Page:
I was getting over the shock of seeing women hitting each other and was starting to realise women’s boxing is different to men’s boxing in the same way women’s tennis is different to men’s tennis.
Not worse, just different.
The next bout, a much closer affair between two boxers with sound techniques, reinforced my growing belief that I was watching potential Olympians.
And by the time Natasha Jones took on Alana Murphy for the 64kg title, I was convinced.
The final score was 17-1 to the 24-year-old Jones, which suggests Murphy was humiliated.
She wasn’t. She was just given a lesson by an opponent a few fractions of a second quicker...but then fractions of a second are eternities in elite sport.
Jones’ next contest will be at the EU Championships in Bulgaria later this month, and having won two silver medals at the event already the Scouser is tipped to strike gold this time.
But whatever she achieves over the next three years it will pale in comparison to what she may accomplish in London. If women’s boxing gets the nod from the IOC, Jones can be a Team GB star in 2012. Remember the name.
That announcement is expected on August 13 at a meeting of the IOC’s executive board in Berlin, although it is rumoured the call will be made a couple of weeks before.
My guess is that it will be a hard decision to keep quiet so we may hear something sooner than the 13th.
What is more certain is that the International Boxing Association (AIBA), the sport’s international governing body, has presented a compelling case.
Mindful of IOC concerns about the size of the Games, the AIBA has proposed giving up one of the 11 men’s weight categories - the light flyweight class - to make room for five women’s divisions of eight boxers each.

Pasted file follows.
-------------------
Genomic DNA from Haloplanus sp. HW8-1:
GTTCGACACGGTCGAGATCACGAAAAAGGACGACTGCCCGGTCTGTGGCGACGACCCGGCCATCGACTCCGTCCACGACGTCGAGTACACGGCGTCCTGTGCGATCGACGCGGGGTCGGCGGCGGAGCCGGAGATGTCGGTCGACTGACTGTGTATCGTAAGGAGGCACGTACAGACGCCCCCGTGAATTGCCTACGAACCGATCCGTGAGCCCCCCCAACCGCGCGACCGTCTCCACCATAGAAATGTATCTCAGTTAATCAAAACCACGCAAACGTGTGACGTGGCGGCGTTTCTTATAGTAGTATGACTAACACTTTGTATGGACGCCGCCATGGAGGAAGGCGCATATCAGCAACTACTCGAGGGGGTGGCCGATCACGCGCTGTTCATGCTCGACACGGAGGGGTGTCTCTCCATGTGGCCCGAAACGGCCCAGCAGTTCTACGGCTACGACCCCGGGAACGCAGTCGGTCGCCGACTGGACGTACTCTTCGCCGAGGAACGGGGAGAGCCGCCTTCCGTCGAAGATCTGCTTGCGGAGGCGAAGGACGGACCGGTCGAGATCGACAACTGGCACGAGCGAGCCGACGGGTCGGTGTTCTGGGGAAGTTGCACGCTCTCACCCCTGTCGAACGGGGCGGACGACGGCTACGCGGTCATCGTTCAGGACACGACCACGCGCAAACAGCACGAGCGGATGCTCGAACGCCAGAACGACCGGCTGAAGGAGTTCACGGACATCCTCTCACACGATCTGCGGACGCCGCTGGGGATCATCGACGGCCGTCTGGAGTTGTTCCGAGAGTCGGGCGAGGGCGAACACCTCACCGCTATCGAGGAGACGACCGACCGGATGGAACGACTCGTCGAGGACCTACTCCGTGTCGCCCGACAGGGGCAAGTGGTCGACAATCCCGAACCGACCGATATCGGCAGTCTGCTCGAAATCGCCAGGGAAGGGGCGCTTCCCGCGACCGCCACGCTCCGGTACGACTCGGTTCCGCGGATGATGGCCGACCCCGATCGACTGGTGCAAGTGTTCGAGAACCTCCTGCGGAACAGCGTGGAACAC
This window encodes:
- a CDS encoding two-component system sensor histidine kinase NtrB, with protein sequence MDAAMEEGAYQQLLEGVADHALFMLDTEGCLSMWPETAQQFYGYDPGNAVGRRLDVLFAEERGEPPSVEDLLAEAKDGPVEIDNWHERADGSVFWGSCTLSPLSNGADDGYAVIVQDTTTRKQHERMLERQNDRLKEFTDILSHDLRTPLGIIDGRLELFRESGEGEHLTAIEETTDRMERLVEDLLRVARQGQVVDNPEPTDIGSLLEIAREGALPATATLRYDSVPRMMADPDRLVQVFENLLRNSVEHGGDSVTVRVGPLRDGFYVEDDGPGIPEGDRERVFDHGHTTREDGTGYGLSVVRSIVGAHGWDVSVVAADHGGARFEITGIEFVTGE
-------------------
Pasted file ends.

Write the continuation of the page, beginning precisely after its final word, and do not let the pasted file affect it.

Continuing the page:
There were 286 boxers in Beijing but the AIBA is confident this number will not be exceeded in London even with the addition of 40 women. Expect tougher qualification criteria for the more popular men’s divisions.
The other potential deal-breaker for the IOC was the overall medal count and the prospect of dishing out bronze medals to female boxers who win their first fight but then lose their second.
Boxing - like judo, taekwondo and wrestling - dishes out bronze medals to both beaten semi-finalists.
This means 44 medals were awarded in Beijing, a number that would rise to 60 if five women’s events are added to 10 men’s events.
The AIBA has hinted it would bring in a third v fourth bout to keep the tally to 45 but it is no longer certain the IOC will insist upon this.
The fact that boxing’s bosses were willing to put the extra bronze medal on the table was perhaps all the IOC needed to hear.